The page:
On Monday, the White House announced that it would end the Covid-19 emergency declarations in May. And last week, the FDA’s Vaccines and Related Biological Products Advisory Committee discussed the steps it would need to take for a simplified Covid-19 vaccine regimen as it moves toward a model of managing the virus on a yearly basis, similar to the way flu shots are developed and administered.

Pfizer has its sights set on future iterations of Covid-19 vaccines, which it expects will be needed as immunity wanes as the virus continues to mutate.

“We expect to see an increase in Covid-19 vaccination rates assuming the successful development and approval of a Covid-flu combination product,” Bourla said, noting that about half of eligible adults receive a flu shot annually.

Other products in the pipeline: Pfizer also noted that it expects to launch its RSV vaccine for adults 60 and older this year. The FDA said Tuesday that it would convene its external vaccine advisory committee to discuss its application in late February.

The company is also developing an mRNA-based flu vaccine and an mRNA-based shingles vaccine.


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DeSantis targets ‘ideological’ programs in proposed university changes


DeSantis earlier this month laid the groundwork for this proposal by launching an initial probe for data on how much state funding flows to diversity, equity and inclusion programs — as well as critical race theory — at state colleges and universities, giving the first indication that these services could be on the chopping block this year. Diversity, equity and inclusion, or DEI, encompasses a breadth of policies and programs promoting the representation and participation of different groups in schools, which can include ages, ethnicities, genders, religions, cultures and sexual orientations.

After universities responded to his request and spelled out at least $34.5 million in spending toward diversity and similar programs, DeSantis pledged to “eliminate all DEI and CRT bureaucracies” statewide. That appears to put at risk positions at colleges such as the University of Florida’s chief diversity office, which develops and coordinates “inclusive excellence” strategy and initiatives across UF and supports compliance with federal Affirmative Action regulations.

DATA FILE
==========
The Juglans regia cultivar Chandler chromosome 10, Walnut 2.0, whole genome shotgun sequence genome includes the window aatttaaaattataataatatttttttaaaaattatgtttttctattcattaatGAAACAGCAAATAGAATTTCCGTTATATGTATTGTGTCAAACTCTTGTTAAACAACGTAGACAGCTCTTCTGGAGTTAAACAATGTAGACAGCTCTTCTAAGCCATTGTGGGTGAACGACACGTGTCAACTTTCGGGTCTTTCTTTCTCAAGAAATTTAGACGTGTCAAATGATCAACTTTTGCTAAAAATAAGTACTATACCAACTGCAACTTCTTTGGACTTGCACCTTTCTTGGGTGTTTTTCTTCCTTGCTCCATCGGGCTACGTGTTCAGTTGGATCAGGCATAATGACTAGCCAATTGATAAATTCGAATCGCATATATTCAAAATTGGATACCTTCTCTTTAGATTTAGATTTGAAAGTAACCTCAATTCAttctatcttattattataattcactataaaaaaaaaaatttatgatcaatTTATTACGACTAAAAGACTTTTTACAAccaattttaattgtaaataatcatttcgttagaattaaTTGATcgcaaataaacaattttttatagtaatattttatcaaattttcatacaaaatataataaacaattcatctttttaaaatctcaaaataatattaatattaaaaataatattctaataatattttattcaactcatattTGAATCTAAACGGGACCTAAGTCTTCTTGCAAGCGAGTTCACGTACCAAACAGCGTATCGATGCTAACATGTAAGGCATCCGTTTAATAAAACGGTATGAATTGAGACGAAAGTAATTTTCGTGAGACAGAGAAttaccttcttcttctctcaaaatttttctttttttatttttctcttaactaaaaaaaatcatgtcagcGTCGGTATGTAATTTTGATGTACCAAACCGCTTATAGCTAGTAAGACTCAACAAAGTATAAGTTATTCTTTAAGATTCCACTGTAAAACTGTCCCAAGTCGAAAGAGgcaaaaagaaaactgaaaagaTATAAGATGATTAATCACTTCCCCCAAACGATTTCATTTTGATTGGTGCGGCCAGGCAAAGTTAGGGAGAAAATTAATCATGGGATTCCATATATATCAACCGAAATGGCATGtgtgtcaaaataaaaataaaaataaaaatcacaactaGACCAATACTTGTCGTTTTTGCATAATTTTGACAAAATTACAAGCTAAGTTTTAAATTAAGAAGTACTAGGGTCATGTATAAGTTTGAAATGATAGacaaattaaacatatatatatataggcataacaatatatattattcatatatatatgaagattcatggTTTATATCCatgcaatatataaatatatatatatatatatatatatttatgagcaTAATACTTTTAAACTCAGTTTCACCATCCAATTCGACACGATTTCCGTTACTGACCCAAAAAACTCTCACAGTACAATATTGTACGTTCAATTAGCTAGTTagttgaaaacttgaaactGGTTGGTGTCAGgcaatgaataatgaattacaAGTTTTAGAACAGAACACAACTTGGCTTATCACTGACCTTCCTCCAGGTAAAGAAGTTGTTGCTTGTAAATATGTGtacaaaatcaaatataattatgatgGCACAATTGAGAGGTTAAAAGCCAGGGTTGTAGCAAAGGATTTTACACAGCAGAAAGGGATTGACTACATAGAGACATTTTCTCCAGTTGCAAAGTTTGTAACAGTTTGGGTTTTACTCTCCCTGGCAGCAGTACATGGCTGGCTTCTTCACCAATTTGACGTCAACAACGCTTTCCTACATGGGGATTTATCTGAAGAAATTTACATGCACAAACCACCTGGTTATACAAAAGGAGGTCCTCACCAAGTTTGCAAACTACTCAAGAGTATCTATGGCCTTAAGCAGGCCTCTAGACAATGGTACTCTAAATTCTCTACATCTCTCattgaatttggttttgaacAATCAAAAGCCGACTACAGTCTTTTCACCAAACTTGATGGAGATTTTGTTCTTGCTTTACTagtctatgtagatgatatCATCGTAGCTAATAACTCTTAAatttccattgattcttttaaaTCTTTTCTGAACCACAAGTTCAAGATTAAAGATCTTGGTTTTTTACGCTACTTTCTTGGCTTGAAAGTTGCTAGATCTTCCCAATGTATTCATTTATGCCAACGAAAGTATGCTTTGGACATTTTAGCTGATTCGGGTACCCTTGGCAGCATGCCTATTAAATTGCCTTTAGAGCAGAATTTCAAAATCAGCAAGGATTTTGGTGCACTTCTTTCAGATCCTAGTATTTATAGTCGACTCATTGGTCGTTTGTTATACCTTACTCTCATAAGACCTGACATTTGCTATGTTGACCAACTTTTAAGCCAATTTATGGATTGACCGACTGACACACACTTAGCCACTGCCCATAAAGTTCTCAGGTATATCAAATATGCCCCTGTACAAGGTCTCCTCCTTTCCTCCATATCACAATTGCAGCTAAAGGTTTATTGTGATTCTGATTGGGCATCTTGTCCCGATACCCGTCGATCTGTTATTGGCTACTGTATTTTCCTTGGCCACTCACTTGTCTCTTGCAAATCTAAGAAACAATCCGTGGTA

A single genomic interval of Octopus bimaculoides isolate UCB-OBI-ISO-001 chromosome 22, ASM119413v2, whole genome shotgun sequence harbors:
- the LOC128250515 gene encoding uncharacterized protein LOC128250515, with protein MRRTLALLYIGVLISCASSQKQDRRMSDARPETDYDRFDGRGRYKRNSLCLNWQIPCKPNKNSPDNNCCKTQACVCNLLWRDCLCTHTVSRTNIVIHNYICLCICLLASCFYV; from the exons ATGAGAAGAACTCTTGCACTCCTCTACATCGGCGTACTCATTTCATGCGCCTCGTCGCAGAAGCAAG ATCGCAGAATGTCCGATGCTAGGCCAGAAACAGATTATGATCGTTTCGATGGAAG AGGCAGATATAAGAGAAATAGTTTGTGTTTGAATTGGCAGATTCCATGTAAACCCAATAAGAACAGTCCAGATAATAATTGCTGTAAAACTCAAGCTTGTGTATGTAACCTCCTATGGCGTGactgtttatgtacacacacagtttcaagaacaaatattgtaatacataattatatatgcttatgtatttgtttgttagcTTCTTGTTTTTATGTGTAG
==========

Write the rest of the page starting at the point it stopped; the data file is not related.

“No funding, and that will wither on the vine,” DeSantis said Tuesday.

Officials alongside DeSantis claimed Tuesday that DEI programs are a “lie” that are harming students by limiting discourse and restricting debate among students. They criticized universities in other states such as California and Illinois that require applicants to sign diversity and equity statements as a commitment to those principles.

“We are rejecting mistakes that other states are making,” said State University System of Florida Chancellor Ray Rodrigues.

DeSantis has sought to reshape Florida’s colleges and universities into more conservative-leaning institutions. He recently appointed six new trustees to the board of the Sarasota-based New College, a small liberal arts college, and last year, his chief of staff helped former Nebraska GOP Sen. Ben Sasse navigate the University of Florida application process to become the flagship university’s new president.

DeSantis also wants Florida lawmakers to give university presidents and trustee boards power to call for a review of a tenured faculty member at any time. The Legislature in 2022 passed a law clearing a path for the state university system’s Board of Governors to adopt rules requiring tenured faculty to take part in a “comprehensive” review every five years. Now, DeSantis wants to expand that policy.

Additionally, DeSantis is pushing to give university presidents more authority in faculty hiring decisions. The Republican governor also suggested spending $100 million in state cash to recruit “highly qualified” faculty at universities.

DeSantis also said that the state is preparing to send more funding toward New College of Florida, which is could soon be getting a curriculum and faculty overhaul. He said that Florida lawmakers are set to consider a $15 million budget allocation for new faculty and scholarships at the school in the coming weeks. He also wants a recurring $10 million to bring in faculty at New College.

“You’re not spending the money on DEI bureaucracies, you’re spending the money on bringing really good people in that are going to be able to teach our university students,” DeSantis said. “I think that makes much more sense from a financial perspective and it’s much more mission-oriented in terms of what we’re trying to do.”